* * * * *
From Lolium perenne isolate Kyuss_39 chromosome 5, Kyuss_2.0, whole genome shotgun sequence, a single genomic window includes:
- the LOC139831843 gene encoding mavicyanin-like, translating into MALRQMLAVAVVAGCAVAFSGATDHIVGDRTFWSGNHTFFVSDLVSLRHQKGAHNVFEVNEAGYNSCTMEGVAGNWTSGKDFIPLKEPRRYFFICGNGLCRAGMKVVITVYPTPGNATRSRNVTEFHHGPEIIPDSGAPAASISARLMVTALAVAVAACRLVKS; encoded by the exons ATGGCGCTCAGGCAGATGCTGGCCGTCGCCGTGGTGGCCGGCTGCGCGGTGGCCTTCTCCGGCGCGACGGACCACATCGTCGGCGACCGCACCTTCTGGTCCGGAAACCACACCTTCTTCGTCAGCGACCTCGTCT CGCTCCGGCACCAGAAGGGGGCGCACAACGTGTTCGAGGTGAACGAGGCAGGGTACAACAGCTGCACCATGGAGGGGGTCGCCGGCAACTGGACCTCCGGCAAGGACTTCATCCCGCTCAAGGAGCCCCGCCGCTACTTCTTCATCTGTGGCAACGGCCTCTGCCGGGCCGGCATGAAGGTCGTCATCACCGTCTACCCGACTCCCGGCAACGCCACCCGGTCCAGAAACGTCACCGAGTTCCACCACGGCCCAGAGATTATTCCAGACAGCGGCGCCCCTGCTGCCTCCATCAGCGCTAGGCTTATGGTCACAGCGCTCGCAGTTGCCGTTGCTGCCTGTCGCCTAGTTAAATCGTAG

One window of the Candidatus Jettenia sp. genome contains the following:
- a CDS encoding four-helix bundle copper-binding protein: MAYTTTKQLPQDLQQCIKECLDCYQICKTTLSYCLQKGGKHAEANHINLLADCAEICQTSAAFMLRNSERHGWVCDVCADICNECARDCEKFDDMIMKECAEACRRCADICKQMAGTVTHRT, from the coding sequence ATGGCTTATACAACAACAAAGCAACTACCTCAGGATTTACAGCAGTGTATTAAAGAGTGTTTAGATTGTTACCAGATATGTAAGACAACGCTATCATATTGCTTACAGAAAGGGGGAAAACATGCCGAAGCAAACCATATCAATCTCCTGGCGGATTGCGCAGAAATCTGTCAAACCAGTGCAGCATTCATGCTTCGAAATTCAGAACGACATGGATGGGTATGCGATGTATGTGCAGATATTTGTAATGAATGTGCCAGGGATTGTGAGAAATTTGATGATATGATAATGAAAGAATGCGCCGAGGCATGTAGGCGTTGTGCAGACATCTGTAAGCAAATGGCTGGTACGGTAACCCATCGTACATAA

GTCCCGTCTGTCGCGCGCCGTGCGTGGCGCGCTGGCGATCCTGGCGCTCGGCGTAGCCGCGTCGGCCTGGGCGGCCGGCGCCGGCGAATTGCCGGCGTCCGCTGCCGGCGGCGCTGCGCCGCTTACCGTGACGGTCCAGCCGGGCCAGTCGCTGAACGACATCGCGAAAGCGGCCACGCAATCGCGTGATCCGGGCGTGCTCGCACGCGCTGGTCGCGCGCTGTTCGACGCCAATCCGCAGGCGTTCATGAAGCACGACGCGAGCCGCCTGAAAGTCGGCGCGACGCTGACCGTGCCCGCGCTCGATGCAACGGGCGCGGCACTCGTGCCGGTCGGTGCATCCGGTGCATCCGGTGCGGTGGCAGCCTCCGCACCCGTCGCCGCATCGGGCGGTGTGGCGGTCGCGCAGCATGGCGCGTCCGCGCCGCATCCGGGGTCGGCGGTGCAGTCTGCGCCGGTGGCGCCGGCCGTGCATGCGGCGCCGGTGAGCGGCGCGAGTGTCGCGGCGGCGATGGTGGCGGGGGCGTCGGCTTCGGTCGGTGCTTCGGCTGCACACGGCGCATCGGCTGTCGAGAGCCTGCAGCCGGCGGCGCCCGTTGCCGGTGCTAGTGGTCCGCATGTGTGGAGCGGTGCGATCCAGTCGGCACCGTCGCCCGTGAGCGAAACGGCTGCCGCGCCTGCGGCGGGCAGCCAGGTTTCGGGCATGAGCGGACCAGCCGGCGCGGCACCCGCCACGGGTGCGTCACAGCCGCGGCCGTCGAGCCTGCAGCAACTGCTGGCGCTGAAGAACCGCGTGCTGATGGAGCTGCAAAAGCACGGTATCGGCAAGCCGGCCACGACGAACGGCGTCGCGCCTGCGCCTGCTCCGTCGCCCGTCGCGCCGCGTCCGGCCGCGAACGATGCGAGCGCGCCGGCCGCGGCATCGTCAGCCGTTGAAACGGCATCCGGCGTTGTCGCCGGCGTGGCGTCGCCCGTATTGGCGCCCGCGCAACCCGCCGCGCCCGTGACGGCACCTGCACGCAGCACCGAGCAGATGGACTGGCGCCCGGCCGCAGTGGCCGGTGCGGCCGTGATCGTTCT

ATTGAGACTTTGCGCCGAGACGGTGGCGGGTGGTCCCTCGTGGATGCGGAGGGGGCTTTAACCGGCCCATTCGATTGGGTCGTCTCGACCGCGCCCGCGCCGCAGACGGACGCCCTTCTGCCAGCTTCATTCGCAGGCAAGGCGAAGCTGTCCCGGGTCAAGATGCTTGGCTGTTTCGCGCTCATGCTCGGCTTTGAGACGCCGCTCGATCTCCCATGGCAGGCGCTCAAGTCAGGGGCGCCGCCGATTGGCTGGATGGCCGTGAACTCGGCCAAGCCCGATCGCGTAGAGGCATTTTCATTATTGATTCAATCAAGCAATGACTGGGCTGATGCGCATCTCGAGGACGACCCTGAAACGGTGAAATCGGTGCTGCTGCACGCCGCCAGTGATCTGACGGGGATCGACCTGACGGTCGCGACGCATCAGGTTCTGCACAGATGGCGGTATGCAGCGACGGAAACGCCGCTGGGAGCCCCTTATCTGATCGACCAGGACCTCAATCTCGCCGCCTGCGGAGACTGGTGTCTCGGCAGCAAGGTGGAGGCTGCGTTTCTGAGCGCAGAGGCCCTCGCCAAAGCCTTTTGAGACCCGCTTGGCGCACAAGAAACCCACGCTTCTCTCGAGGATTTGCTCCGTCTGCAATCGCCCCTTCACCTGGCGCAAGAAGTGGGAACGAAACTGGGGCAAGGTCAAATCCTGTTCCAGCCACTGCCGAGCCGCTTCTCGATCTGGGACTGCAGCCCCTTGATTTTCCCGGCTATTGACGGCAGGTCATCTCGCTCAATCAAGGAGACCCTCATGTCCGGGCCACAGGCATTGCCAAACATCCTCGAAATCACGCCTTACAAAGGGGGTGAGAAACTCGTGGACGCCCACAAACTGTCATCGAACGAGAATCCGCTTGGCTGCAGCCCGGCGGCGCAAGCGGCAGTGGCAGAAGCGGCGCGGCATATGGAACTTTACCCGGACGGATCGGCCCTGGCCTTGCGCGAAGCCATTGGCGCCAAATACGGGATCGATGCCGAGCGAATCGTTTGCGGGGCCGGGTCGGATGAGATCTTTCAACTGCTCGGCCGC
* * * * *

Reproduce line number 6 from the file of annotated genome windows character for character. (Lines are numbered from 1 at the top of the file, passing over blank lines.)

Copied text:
ATTGAGACTTTGCGCCGAGACGGTGGCGGGTGGTCCCTCGTGGATGCGGAGGGGGCTTTAACCGGCCCATTCGATTGGGTCGTCTCGACCGCGCCCGCGCCGCAGACGGACGCCCTTCTGCCAGCTTCATTCGCAGGCAAGGCGAAGCTGTCCCGGGTCAAGATGCTTGGCTGTTTCGCGCTCATGCTCGGCTTTGAGACGCCGCTCGATCTCCCATGGCAGGCGCTCAAGTCAGGGGCGCCGCCGATTGGCTGGATGGCCGTGAACTCGGCCAAGCCCGATCGCGTAGAGGCATTTTCATTATTGATTCAATCAAGCAATGACTGGGCTGATGCGCATCTCGAGGACGACCCTGAAACGGTGAAATCGGTGCTGCTGCACGCCGCCAGTGATCTGACGGGGATCGACCTGACGGTCGCGACGCATCAGGTTCTGCACAGATGGCGGTATGCAGCGACGGAAACGCCGCTGGGAGCCCCTTATCTGATCGACCAGGACCTCAATCTCGCCGCCTGCGGAGACTGGTGTCTCGGCAGCAAGGTGGAGGCTGCGTTTCTGAGCGCAGAGGCCCTCGCCAAAGCCTTTTGAGACCCGCTTGGCGCACAAGAAACCCACGCTTCTCTCGAGGATTTGCTCCGTCTGCAATCGCCCCTTCACCTGGCGCAAGAAGTGGGAACGAAACTGGGGCAAGGTCAAATCCTGTTCCAGCCACTGCCGAGCCGCTTCTCGATCTGGGACTGCAGCCCCTTGATTTTCCCGGCTATTGACGGCAGGTCATCTCGCTCAATCAAGGAGACCCTCATGTCCGGGCCACAGGCATTGCCAAACATCCTCGAAATCACGCCTTACAAAGGGGGTGAGAAACTCGTGGACGCCCACAAACTGTCATCGAACGAGAATCCGCTTGGCTGCAGCCCGGCGGCGCAAGCGGCAGTGGCAGAAGCGGCGCGGCATATGGAACTTTACCCGGACGGATCGGCCCTGGCCTTGCGCGAAGCCATTGGCGCCAAATACGGGATCGATGCCGAGCGAATCGTTTGCGGGGCCGGGTCGGATGAGATCTTTCAACTGCTCGGCCGC